The new country had many problems and no clear mechanism for solving them. The colonial experience had created a profound division between North and South which was only reinforced by geographic factors, linguistic differences and religious affiliation. To what extent would religious law be incorporated in the new nation? Would southern Christians be bound by Sharia, Muslim law? Would claims of pan-Arabism mask distinctions and create a sense of nationalism? The British had an effective civil service. By whom would they be replaced, given the dearth of education of those who lived in the southern and western portions of the country? With whom would the country ally itself, both in its region and in the Cold War dominated era? Did it envision itself as part of Africa or the Middle East?

There was not a strong political commitment to democracy. Those who found themselves in positions of power were not prepared in the means of nation building or statecraft, because nothing in their colonial past prepared the Sudanese for such an approach. Elitism, factionalism and authoritarianism dominated Sudanese politics from the beginning. Northern Sudanese quickly replaced the British civil servants, much to the resentment of those in the South, who quickly began to agitate for provincial autonomy. Failure to gain power within the new government resulted in rebellion and protracted civil war between the South and the North from the first months after independence until the early 1970s.

The new government, based on a parliamentary model, introduced plans to expand the country’s educational, economic, and transportation sectors. To achieve these goals, Khartoum needed foreign economic and technical assistance, to which the United States made an early commitment. The prime minister formed a coalition government in February 1956, but he alienated religious leaders by supporting increasingly secular government policies. Factionalism and bribery in parliament, coupled with the government’s inability to resolve Sudan’s many social, political, and economic problems, increased popular disillusion with democratic governance. Growing popular discontent caused many antigovernment demonstrations in Khartoum. On November 17, 1958, the day parliament was to convene, a military coup occurred.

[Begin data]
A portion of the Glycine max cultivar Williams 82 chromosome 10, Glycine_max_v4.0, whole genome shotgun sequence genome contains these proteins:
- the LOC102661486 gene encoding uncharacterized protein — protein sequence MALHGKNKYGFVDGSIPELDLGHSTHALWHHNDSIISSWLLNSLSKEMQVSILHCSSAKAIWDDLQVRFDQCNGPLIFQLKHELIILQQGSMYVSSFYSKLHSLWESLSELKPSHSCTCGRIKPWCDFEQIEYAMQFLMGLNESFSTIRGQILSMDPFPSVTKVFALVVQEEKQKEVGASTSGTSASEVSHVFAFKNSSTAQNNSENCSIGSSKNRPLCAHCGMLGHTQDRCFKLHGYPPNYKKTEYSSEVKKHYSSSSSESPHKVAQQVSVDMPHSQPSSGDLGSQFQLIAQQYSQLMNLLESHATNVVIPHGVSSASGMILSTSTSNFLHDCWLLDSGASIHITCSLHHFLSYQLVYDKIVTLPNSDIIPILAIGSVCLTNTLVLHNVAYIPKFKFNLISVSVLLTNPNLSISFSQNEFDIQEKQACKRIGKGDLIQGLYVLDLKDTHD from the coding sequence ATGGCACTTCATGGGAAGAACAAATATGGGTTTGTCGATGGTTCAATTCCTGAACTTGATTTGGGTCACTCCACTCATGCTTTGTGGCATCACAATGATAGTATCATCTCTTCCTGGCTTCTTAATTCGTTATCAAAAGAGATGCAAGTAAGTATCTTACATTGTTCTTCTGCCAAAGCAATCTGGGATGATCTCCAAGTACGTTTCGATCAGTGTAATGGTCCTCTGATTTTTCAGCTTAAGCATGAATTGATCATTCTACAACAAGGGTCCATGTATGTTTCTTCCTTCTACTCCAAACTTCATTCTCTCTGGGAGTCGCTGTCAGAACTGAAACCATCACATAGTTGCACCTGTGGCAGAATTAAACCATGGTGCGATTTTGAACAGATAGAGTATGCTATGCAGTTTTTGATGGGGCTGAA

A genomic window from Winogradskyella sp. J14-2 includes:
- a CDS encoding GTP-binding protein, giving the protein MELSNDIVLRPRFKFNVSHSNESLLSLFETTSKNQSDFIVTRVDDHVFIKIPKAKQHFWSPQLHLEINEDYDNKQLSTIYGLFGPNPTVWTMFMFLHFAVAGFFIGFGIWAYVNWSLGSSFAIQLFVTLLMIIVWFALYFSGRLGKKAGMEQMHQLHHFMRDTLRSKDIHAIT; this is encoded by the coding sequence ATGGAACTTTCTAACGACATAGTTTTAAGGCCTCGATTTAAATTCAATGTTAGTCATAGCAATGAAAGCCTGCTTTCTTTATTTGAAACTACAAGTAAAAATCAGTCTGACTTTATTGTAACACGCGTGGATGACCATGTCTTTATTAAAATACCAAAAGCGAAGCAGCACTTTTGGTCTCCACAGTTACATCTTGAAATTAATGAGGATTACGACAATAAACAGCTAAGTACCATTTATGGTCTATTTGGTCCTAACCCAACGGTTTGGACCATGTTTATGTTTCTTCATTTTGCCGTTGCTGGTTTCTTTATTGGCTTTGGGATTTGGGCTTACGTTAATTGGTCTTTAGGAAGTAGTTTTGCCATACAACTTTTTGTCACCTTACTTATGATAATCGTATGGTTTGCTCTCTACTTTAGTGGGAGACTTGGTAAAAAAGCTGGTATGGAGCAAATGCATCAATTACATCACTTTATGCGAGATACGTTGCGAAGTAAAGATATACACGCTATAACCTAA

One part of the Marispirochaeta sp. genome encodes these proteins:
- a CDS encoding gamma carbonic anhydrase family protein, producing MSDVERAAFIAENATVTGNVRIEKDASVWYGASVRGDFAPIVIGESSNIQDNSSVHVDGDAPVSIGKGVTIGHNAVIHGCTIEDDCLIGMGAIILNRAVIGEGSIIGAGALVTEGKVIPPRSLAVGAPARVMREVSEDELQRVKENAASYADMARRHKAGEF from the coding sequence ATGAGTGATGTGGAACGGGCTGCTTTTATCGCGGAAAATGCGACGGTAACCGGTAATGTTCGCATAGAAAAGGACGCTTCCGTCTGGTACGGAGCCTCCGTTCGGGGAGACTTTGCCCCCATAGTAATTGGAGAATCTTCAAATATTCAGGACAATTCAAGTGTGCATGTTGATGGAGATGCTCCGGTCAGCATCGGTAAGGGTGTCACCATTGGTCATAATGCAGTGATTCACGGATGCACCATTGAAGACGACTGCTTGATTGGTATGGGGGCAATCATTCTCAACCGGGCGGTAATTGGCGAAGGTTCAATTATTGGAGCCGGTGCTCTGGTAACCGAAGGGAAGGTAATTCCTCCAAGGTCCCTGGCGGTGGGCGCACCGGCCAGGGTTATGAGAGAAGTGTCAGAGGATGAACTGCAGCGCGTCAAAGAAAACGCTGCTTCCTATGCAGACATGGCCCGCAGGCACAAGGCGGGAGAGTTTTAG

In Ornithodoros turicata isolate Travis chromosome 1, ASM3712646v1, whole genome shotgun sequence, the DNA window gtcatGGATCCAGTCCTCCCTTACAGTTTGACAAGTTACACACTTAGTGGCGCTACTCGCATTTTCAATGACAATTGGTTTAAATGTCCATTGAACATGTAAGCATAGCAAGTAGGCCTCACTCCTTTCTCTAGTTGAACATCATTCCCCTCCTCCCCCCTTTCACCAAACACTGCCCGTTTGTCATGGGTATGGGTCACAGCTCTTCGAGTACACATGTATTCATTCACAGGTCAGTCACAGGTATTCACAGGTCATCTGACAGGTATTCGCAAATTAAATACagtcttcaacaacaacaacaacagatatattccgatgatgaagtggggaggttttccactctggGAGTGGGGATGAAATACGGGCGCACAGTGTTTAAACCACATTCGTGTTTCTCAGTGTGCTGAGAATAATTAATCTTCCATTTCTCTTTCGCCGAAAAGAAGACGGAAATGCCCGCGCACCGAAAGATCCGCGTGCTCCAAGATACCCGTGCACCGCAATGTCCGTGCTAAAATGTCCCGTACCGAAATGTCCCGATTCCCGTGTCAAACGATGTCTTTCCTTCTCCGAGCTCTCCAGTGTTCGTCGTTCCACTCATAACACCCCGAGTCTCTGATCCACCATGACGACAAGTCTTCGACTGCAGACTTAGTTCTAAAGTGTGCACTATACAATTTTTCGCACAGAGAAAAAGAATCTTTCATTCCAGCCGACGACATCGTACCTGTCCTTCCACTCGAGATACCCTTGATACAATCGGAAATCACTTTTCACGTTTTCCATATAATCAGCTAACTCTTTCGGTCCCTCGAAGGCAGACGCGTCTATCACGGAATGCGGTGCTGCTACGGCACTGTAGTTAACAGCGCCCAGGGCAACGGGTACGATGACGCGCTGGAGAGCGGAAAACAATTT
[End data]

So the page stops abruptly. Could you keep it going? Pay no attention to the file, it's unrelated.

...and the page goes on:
A pattern developed in successive years. There were many in Sudan who understood the enormous task before them but absent any way to construct a majority, democracy was difficult. Those times when it was tried via a multiparty system, factionalism and corruption made a rapid return to authoritarianism and military domination easy. Even when coalition governments formed, they were unable to deliver on promises.

After the military overthrow in 1958, officers assumed positions of political leadership but the economy and society remained in turmoil. They tried to suppress religious and cultural differences by promoting the Arabization of all. In 1964, a parliamentary system was instituted that had little more success. In 1969, a military coup under Nimeiri took power which lasted until the mid-1980s. Again, a few years of democratic efforts failed to achieve lasting and meaningful change, and the military rule of the current president, al Bashir began in 1989.


Darfur was officially included in Sudan in 1916. In the three generations that followed, the people of Darfur became Sudanese. As the Sudanese were attempting to construct themselves as a distinct nation, those in Darfur shared in this process, yet did so from their marginal status. They assimilated to an economic and political entity that was centered on the Nile and most concerned with divisions between its northern and southern regions. As a peripheral appendage, the people of Darfur were saddled with problems not of their own design, with little ability to participate in the solution. Many within Darfur sought to change this situation. The ineffectiveness of nonviolence unfortunately gave way to a rising rebellion in which weapons would serve as the voice of protest.


  1. What is common to each era of colonial rule in Sudan?
  2. How was local authority a constant despite a succession of foreign rulers?
  3. What generated foreign interest in Sudan?
  4. Why is it inaccurate to claim that Darfur was independent until 1916?
  5. Did the Sudanese benefit from foreign rulers?
  6. Colonial rule implies cultural interchange rather than cultural imposition. How did this distinction manifest itself for the people of Sudan?
  7. What did independence mean for the people of Sudan? Darfur?
  8. How did the absence of any real struggle to gain independence affect the new nation?
  9. Who constitutes the majority in Sudan? Why do they have such little influence?
  10. Were the people of Sudan better or worse off after independence?


Country Reports:



Daly, M.W. Imperial Sudan: The Anglo-Egyptian Condominium. Cambridge: Cambridge University Press, 1991.

Prunier, Gerard. Darfur: The Ambiguous Genocide. Ithaca: Cornell University Press, 2005.